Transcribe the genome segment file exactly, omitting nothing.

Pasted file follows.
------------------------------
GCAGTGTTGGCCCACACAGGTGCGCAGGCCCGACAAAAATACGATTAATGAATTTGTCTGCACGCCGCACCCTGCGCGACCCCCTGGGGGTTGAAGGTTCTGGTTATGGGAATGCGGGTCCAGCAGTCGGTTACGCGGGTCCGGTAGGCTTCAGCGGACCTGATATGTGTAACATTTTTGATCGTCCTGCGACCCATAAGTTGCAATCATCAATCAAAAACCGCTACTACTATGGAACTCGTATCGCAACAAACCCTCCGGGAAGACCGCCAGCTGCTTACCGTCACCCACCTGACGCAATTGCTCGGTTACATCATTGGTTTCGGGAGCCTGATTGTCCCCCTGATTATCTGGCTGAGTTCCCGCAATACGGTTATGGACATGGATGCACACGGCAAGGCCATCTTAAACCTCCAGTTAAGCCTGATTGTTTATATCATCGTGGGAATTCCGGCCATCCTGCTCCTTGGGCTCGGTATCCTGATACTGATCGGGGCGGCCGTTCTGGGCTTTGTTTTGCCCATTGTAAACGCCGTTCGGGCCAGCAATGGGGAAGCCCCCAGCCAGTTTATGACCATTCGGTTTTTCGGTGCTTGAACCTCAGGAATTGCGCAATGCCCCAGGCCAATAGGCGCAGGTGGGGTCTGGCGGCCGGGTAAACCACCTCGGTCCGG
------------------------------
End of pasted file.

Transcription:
GCAGTGTTGGCCCACACAGGTGCGCAGGCCCGACAAAAATACGATTAATGAATTTGTCTGCACGCCGCACCCTGCGCGACCCCCTGGGGGTTGAAGGTTCTGGTTATGGGAATGCGGGTCCAGCAGTCGGTTACGCGGGTCCGGTAGGCTTCAGCGGACCTGATATGTGTAACATTTTTGATCGTCCTGCGACCCATAAGTTGCAATCATCAATCAAAAACCGCTACTACTATGGAACTCGTATCGCAACAAACCCTCCGGGAAGACCGCCAGCTGCTTACCGTCACCCACCTGACGCAATTGCTCGGTTACATCATTGGTTTCGGGAGCCTGATTGTCCCCCTGATTATCTGGCTGAGTTCCCGCAATACGGTTATGGACATGGATGCACACGGCAAGGCCATCTTAAACCTCCAGTTAAGCCTGATTGTTTATATCATCGTGGGAATTCCGGCCATCCTGCTCCTTGGGCTCGGTATCCTGATACTGATCGGGGCGGCCGTTCTGGGCTTTGTTTTGCCCATTGTAAACGCCGTTCGGGCCAGCAATGGGGAAGCCCCCAGCCAGTTTATGACCATTCGGTTTTTCGGTGCTTGAACCTCAGGAATTGCGCAATGCCCCAGGCCAATAGGCGCAGGTGGGGTCTGGCGGCCGGGTAAACCACCTCGGTCCGG